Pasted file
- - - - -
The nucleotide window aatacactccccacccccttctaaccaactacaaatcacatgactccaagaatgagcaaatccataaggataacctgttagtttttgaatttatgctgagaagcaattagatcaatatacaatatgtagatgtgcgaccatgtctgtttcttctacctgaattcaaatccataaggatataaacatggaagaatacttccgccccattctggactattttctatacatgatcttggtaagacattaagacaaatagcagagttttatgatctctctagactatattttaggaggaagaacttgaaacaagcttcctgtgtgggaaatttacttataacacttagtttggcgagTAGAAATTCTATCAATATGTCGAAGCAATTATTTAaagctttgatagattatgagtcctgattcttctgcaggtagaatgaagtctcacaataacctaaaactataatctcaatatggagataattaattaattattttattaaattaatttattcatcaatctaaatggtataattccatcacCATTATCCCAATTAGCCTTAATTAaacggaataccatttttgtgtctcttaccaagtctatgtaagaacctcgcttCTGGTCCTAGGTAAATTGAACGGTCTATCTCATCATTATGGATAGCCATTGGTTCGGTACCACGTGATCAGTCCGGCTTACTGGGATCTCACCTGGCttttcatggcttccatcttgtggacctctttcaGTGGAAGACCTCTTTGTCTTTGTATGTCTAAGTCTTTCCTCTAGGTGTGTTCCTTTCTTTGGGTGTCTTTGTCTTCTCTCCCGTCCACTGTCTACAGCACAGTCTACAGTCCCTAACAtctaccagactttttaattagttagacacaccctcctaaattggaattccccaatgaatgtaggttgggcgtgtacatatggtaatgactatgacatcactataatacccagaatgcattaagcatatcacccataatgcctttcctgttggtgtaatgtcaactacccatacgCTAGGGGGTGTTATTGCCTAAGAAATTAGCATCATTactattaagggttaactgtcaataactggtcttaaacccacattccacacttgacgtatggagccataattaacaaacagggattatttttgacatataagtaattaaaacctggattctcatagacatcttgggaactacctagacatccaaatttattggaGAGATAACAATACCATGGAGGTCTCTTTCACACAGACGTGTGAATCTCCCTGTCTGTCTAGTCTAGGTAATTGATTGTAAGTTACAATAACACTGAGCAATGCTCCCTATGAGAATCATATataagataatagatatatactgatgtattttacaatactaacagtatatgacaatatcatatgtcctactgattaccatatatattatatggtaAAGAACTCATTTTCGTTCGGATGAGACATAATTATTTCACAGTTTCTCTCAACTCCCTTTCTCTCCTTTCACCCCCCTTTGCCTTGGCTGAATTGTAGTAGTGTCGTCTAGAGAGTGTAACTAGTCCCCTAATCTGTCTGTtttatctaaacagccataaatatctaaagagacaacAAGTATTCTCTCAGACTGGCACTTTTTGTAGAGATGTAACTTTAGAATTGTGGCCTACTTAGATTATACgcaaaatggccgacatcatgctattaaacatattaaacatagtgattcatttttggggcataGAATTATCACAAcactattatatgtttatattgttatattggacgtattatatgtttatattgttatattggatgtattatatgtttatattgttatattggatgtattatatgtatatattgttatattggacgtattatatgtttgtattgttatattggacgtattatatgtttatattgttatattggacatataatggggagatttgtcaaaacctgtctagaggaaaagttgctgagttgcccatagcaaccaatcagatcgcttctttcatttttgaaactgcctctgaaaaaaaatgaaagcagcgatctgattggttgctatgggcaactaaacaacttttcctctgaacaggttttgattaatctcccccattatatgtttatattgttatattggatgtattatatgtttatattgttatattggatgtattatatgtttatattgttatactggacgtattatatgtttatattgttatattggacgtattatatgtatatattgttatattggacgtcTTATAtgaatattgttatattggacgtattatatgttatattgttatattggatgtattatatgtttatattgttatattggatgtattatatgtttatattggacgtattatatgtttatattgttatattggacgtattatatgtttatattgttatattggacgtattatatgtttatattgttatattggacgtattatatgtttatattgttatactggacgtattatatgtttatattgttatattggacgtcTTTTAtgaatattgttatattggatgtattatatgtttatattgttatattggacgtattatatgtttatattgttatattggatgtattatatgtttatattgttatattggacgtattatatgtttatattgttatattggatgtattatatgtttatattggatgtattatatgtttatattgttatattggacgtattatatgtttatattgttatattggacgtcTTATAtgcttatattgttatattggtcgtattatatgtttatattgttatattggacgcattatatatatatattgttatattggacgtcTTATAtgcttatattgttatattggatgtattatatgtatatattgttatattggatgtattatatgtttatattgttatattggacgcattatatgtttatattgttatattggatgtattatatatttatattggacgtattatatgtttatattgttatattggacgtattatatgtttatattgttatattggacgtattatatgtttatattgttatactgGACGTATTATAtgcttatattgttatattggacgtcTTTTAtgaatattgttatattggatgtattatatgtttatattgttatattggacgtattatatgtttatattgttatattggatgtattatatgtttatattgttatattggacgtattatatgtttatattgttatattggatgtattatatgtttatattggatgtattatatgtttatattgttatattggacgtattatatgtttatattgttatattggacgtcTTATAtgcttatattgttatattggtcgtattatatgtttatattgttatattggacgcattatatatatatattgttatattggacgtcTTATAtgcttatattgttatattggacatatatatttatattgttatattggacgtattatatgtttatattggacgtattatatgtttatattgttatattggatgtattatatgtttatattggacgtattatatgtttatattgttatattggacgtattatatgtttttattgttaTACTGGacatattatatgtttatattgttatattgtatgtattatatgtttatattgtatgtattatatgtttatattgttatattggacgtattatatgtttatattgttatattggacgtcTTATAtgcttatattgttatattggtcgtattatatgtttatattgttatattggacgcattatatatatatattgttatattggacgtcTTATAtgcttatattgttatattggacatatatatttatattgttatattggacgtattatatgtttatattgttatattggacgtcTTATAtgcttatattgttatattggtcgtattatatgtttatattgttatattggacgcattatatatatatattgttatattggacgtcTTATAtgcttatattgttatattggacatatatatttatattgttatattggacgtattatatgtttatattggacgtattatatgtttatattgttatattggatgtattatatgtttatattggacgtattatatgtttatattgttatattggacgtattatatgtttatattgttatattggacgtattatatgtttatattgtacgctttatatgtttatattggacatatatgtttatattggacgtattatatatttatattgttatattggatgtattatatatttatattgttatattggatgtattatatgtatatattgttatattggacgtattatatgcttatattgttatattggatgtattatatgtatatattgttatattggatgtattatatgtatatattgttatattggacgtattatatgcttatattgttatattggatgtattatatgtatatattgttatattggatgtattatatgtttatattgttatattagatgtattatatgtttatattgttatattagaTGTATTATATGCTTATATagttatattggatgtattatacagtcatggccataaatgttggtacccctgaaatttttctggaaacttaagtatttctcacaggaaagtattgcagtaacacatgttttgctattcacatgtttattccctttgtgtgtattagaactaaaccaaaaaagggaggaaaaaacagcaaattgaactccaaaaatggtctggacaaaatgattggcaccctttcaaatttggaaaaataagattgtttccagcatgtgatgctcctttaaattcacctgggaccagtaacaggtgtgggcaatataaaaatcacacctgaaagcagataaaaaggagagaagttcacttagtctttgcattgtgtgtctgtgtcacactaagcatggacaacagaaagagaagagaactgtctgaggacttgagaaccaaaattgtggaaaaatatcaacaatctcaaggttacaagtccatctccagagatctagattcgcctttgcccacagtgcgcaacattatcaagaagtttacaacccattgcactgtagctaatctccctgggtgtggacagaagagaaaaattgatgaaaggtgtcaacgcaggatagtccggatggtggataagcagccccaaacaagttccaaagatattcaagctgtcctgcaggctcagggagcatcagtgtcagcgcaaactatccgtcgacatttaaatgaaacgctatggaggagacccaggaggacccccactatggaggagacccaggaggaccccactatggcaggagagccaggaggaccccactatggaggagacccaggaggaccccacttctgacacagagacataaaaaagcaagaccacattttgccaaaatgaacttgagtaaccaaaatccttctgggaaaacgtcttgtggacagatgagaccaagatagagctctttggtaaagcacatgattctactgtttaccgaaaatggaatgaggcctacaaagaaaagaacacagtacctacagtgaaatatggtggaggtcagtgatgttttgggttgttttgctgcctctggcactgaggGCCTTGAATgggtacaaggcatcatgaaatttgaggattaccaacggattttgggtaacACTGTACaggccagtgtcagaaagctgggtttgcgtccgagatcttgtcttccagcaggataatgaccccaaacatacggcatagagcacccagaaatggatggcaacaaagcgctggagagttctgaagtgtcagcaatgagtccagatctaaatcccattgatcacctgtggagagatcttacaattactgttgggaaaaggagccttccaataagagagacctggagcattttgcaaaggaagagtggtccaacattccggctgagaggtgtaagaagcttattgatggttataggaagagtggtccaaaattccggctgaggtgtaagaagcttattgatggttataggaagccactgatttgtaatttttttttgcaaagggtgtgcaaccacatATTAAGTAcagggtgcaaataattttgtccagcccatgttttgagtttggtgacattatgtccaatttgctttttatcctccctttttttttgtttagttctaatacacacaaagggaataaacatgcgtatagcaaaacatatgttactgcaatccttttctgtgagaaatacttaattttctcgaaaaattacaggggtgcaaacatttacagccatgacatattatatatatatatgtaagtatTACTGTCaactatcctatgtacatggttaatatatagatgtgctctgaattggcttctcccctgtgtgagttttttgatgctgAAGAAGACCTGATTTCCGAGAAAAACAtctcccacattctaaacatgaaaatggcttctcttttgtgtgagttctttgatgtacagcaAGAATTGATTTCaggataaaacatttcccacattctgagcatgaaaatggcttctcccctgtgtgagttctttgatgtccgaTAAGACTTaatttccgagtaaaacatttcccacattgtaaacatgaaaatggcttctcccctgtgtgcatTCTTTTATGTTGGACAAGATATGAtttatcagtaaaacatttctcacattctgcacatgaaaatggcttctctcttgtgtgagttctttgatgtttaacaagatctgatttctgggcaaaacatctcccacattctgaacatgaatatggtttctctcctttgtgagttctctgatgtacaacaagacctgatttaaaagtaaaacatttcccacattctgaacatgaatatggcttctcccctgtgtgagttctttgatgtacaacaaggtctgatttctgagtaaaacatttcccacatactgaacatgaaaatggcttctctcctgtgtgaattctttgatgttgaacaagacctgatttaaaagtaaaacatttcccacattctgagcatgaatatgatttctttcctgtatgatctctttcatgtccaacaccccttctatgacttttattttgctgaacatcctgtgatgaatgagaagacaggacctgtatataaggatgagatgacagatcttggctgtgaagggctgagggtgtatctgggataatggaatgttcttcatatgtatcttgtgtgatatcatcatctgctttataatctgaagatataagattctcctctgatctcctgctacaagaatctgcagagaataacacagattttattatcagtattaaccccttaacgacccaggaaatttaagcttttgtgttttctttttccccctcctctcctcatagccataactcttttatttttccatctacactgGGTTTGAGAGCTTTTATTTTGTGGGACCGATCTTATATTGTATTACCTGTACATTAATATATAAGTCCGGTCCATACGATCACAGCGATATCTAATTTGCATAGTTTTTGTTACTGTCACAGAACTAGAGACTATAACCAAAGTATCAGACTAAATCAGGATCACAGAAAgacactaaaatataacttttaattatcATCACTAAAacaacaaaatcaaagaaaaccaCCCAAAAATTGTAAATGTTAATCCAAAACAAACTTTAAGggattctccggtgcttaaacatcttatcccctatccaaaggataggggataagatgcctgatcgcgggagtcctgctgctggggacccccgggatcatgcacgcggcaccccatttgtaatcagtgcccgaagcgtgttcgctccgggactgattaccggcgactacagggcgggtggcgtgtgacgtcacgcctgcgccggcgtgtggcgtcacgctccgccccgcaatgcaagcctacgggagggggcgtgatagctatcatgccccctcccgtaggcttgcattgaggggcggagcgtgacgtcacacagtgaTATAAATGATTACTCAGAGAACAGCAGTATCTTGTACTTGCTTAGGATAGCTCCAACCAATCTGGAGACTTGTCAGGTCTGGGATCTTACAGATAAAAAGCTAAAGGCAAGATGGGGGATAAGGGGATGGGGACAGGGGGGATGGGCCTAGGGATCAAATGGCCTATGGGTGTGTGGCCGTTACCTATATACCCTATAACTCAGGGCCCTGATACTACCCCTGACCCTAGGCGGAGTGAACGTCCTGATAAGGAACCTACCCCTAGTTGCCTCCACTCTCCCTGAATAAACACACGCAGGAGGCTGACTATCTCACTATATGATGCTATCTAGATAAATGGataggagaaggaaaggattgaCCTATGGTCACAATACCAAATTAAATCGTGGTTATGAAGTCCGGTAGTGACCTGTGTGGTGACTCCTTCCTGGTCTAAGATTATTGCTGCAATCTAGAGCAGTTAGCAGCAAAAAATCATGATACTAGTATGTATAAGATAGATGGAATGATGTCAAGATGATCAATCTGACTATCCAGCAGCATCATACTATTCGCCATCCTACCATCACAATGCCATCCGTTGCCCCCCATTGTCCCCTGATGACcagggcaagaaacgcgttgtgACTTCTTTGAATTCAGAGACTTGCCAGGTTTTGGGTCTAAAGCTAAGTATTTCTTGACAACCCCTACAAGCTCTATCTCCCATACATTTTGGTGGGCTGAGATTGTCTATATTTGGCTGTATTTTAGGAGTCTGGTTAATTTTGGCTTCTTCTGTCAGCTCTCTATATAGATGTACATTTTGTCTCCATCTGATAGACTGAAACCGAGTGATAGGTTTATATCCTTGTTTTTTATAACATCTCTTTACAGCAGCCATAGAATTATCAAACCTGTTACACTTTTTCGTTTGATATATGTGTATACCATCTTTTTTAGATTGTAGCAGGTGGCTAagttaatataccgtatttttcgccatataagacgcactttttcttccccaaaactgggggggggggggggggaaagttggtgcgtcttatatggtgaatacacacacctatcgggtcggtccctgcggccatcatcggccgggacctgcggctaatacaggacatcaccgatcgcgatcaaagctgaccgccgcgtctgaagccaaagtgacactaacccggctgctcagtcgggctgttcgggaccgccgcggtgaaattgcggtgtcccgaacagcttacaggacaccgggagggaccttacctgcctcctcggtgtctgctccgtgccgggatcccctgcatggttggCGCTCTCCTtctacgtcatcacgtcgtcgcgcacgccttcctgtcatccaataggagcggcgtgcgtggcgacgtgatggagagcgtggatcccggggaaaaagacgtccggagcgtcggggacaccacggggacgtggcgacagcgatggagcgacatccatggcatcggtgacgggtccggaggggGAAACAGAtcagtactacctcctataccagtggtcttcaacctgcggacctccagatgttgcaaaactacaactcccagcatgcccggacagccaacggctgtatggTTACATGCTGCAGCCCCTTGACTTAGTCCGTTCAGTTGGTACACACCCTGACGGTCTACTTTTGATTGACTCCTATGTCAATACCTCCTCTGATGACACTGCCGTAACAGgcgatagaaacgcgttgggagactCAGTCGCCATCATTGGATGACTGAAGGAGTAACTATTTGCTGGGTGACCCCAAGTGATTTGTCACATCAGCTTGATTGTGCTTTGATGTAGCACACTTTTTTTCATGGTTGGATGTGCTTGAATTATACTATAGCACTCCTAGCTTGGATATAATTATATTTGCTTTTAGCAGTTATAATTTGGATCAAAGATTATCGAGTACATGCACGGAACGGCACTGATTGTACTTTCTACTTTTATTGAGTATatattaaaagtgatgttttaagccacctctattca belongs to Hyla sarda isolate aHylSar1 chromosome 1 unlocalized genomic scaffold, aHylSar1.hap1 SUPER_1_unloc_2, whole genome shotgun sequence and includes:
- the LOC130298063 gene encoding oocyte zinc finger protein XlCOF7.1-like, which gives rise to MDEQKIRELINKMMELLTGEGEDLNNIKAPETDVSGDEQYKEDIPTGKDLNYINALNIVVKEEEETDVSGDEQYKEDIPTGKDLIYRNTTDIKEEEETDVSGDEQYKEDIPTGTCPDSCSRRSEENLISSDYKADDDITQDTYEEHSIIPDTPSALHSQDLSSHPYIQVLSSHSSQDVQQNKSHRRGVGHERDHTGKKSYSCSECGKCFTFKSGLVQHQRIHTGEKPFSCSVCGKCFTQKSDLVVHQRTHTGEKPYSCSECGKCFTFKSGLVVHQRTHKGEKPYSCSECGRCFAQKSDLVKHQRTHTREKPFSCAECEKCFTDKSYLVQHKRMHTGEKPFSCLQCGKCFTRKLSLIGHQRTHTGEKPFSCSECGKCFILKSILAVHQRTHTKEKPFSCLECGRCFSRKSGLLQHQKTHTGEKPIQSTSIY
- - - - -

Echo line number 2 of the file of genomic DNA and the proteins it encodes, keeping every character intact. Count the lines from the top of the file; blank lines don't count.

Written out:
- the LOC130298063 gene encoding oocyte zinc finger protein XlCOF7.1-like, which gives rise to MDEQKIRELINKMMELLTGEGEDLNNIKAPETDVSGDEQYKEDIPTGKDLNYINALNIVVKEEEETDVSGDEQYKEDIPTGKDLIYRNTTDIKEEEETDVSGDEQYKEDIPTGTCPDSCSRRSEENLISSDYKADDDITQDTYEEHSIIPDTPSALHSQDLSSHPYIQVLSSHSSQDVQQNKSHRRGVGHERDHTGKKSYSCSECGKCFTFKSGLVQHQRIHTGEKPFSCSVCGKCFTQKSDLVVHQRTHTGEKPYSCSECGKCFTFKSGLVVHQRTHKGEKPYSCSECGRCFAQKSDLVKHQRTHTREKPFSCAECEKCFTDKSYLVQHKRMHTGEKPFSCLQCGKCFTRKLSLIGHQRTHTGEKPFSCSECGKCFILKSILAVHQRTHTKEKPFSCLECGRCFSRKSGLLQHQKTHTGEKPIQSTSIY